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Thursday, July 30, 2015

Undercover Audience

Last night I was feeling somewhat masochistic, so I watched Rob Cohen's 2001 action opus The Fast & The Furious. I expected the film to be pretty dire, and it was - and yet I found it perversely charming, too. It's a simple story of an undercover cop (Paul Walker) who infiltrates a gang of street racers/hijackers led by Vin Diesel. Walker's character finds himself developing considerable empathy for Diesel and his gang, particularly his sister, who becomes the film's romantic interest.

The plot, such as it is, exists only as an excuse to put gorgeous cars on display and race them in quarter-miles through the streets of Los Angeles or in the desert. It's an unapologetic advertisement for the American Dream, which is, apparently, to race fast cars, bed beautiful women, monkey around in the garage and carry around fat rolls of cash. It's one of the only films I can think of in which automobiles are objectified more than women.

The film wouldn't work were it not for Vin Diesel's considerable lunkheaded charisma. Even though he's a hood who robs 18 wheelers and sells their cargo on the black market, he doesn't seem like a bad guy; he makes his hoods say grace before dinner, he's overprotective of his sister, he's scrupulously fair and keeps his more combative henchmen in line.

In the end, Paul Walker's character gets too caught up in Diesel's world to bring him to justice, handing over the keys to his own souped-up car so that Diesel can escape his troubled past to a new life in Mexico.

I dreamed about the film early this morning, and in the dream I had to infiltrate the movie itself, much like Paul Walker's character infiltrated the gang. But instead of spying on the gang and collecting evidence for their eventual arrest, my task was to spy on the movie and evaluate it without being "caught" by the film. But like Paul Walker, I found myself growing too fond of the film to do my duty and trash it.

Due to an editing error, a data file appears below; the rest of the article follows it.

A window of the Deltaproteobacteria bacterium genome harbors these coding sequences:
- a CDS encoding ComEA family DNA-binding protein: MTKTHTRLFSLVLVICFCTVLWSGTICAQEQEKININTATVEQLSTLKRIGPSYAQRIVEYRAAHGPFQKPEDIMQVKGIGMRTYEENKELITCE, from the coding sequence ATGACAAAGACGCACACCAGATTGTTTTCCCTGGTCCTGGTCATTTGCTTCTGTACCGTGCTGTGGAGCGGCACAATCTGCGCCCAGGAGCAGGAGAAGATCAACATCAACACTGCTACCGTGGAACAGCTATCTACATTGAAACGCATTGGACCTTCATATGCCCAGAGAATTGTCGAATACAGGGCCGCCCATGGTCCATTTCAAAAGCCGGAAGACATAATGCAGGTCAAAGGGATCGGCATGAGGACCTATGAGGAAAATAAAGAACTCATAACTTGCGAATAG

I woke up realizing why this film had such an impact on popular culture: it wears its purpose on its sleeve. It's an action bromance that celebrates masculine values and offers a compelling wish-fulfillment fantasy to many men. In a way, it's a lot like the escapist drive-in teenage rebellion films of the 1960s, only with the moral message reversed. Back then, the delinquents were punished or rehabilitated. In the 21st century, the cops switch sides and the hoodlums go free.

What does that say about modern civilization? And what does it say about the seductive power of movies so slickly produced and emotionally manipulative that they somehow overcome their own artlessness? How can I like and loathe a movie at the same time?

One quarter mile at a time, I guess.

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